In France, if you try to get into the country with a fake Louis Vuitton handbag, customs officials will confiscate it from you and slash it to shreds before your eyes.If you tote the same bag around in China, no one will even blink. Despite China's efforts to improve intellectual property rights protection, buying fakes is still not against Chinese law. But should it be?
A shopworker in Beijing holds up a handbag based on a Louis Vuitton design.
The government has been cracking down on counterfeiting operations especially for the Olympics. Authorities have been carrying out raids in cities such as Shenzhen, an industrial town renowned for its plethora of copied goods like fake DVDs, Prada knock-offs and now even bogus iPhones.
The recent crackdown by authorities has sellers skittish for sure. When we made the 45-minute trip there from Hong Kong, one of the touts took us to a shop operating out of a dodgy hotel. Another showed us his secret chamber in a mall where he displayed his best stuff - all of it safely tucked away from inspectors.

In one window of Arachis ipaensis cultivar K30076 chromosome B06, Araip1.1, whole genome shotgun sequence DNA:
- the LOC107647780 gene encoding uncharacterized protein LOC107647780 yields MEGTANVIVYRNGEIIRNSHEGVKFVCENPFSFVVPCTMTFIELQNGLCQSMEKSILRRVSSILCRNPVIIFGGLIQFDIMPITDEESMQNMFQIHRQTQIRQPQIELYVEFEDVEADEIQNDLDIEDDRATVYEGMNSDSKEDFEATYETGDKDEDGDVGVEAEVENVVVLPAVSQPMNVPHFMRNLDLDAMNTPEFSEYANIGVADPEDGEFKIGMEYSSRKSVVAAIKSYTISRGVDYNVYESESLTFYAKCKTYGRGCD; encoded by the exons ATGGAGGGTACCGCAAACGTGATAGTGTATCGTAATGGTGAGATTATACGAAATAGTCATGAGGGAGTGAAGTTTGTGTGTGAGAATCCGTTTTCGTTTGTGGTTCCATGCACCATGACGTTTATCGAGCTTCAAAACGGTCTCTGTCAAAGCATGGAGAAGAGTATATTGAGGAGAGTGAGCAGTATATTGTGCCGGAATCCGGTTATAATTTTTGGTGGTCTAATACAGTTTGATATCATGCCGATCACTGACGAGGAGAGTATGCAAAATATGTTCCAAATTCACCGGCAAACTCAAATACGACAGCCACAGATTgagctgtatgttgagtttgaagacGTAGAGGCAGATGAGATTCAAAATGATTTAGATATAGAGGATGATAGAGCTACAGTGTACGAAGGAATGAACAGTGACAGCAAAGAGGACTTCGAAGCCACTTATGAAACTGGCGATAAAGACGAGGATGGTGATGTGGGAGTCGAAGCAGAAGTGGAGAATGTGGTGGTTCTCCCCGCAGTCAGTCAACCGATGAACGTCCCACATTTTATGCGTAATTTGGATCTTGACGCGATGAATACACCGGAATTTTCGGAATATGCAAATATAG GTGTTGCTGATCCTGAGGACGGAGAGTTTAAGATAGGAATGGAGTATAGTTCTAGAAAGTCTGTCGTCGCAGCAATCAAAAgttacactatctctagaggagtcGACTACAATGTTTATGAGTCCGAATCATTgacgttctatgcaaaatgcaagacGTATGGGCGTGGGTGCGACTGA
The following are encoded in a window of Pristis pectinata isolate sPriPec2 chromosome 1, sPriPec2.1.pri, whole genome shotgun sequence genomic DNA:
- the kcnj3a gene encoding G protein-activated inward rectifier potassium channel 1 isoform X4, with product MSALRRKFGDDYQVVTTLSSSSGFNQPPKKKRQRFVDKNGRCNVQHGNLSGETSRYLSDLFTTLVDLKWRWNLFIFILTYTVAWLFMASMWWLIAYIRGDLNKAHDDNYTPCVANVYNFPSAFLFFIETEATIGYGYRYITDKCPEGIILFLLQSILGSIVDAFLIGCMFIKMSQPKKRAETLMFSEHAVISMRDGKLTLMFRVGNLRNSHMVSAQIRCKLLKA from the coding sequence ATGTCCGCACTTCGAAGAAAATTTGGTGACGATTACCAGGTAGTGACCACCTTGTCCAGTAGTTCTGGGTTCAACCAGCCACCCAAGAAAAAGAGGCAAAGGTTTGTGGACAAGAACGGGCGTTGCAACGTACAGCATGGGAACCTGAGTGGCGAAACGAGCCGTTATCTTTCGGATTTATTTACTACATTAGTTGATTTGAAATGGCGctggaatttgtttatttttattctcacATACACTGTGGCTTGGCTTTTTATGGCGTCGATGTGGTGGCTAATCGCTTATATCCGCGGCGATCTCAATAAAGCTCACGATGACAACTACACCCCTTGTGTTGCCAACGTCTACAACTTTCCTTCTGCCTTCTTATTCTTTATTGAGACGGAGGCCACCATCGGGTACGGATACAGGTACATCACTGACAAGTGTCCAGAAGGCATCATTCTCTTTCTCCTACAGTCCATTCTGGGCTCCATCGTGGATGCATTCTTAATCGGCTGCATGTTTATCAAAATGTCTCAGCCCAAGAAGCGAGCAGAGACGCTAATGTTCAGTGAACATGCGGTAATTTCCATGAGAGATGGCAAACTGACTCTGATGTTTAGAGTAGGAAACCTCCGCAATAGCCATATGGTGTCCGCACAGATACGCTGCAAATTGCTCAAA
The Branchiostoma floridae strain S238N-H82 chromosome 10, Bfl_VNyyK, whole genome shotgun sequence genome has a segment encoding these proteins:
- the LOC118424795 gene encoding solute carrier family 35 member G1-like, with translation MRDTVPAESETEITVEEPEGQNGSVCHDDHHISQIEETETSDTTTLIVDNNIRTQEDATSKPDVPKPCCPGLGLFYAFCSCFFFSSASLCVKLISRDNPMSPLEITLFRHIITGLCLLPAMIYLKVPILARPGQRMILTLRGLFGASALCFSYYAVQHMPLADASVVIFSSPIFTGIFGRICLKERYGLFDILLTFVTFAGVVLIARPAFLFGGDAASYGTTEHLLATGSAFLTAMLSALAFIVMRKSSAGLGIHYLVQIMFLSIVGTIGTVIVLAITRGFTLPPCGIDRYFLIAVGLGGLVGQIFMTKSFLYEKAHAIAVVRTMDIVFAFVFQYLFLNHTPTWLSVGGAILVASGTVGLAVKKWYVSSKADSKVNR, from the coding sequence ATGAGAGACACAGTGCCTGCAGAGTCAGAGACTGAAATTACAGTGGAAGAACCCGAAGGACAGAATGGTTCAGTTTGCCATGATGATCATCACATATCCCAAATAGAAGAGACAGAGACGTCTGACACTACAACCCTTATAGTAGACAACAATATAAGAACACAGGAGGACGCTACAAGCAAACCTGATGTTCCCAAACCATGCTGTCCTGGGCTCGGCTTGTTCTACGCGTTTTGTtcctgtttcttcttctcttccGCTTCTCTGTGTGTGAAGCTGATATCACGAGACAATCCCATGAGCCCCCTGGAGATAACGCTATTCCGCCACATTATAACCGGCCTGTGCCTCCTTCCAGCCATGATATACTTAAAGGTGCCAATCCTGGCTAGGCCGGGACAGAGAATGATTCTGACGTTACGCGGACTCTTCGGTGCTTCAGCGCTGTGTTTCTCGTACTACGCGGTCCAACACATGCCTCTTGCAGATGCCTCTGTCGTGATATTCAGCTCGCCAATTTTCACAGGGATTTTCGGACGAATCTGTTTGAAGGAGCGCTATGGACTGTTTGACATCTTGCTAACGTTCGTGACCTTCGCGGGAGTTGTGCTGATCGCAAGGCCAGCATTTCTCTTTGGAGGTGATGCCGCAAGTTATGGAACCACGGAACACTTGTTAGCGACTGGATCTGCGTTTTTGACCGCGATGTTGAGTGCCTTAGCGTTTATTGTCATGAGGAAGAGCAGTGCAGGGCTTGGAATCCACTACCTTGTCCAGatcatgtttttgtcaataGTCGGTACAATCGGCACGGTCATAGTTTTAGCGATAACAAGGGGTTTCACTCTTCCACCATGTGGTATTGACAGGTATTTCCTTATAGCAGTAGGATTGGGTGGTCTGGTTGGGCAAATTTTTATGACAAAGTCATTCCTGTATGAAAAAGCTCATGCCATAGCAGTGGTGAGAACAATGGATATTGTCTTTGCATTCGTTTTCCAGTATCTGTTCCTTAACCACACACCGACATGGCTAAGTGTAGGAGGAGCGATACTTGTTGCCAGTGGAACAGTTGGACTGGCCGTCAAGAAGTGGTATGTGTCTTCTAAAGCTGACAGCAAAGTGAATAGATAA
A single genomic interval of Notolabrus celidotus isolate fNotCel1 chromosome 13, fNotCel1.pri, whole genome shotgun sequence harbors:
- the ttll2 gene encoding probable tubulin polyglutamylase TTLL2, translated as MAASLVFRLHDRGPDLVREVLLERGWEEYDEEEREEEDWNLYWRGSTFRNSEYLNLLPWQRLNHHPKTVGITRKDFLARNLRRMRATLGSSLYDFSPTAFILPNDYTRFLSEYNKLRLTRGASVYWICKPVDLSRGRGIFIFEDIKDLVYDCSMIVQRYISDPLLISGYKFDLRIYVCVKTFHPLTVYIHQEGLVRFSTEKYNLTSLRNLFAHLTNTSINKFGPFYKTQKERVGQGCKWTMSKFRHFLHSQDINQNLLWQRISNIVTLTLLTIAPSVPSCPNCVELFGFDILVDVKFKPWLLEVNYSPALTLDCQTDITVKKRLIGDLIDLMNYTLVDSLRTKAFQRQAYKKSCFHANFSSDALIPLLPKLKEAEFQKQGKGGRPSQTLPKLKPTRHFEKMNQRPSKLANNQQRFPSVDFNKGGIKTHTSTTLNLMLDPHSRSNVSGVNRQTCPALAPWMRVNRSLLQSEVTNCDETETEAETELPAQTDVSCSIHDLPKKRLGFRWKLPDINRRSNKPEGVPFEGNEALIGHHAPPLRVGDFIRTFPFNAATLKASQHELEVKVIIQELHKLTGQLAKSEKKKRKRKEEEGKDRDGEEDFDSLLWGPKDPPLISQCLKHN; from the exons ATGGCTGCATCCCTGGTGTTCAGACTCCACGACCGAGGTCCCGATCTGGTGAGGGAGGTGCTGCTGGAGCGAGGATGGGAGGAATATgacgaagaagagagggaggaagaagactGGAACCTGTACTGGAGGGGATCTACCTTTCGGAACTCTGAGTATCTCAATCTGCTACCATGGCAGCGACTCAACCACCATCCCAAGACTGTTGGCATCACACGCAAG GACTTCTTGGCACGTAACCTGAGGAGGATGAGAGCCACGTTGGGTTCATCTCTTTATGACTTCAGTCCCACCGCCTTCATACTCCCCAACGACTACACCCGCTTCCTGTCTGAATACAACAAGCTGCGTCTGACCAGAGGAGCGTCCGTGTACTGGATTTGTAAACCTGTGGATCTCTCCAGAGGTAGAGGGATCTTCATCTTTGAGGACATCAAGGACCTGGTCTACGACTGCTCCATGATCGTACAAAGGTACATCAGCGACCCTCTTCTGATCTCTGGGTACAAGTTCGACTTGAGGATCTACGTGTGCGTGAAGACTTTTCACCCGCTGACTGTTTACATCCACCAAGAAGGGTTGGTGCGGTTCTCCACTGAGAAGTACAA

The bottom line is the goods were still on sale.
The counterfeit trade employs a lot of people in China. Lawyers hired by multinational companies have complained to me that the economies of entire towns rely on the manufacturing of illegal products so officials are reluctant to step up their efforts to shut these unlawful factories down.
Some buyers I have spoken to have justified their purchases of fakes, saying the international brands are just greedy and shouldn't be charging so much in the first place.
At the end of the day, everyone agrees it's the buyer who is driving demand. So should the buyer be punished? How embarrassed would you be if your fake LV was ripped to pieces in public? Would it stop you from buying a copied product again?
Let me know how you feel.
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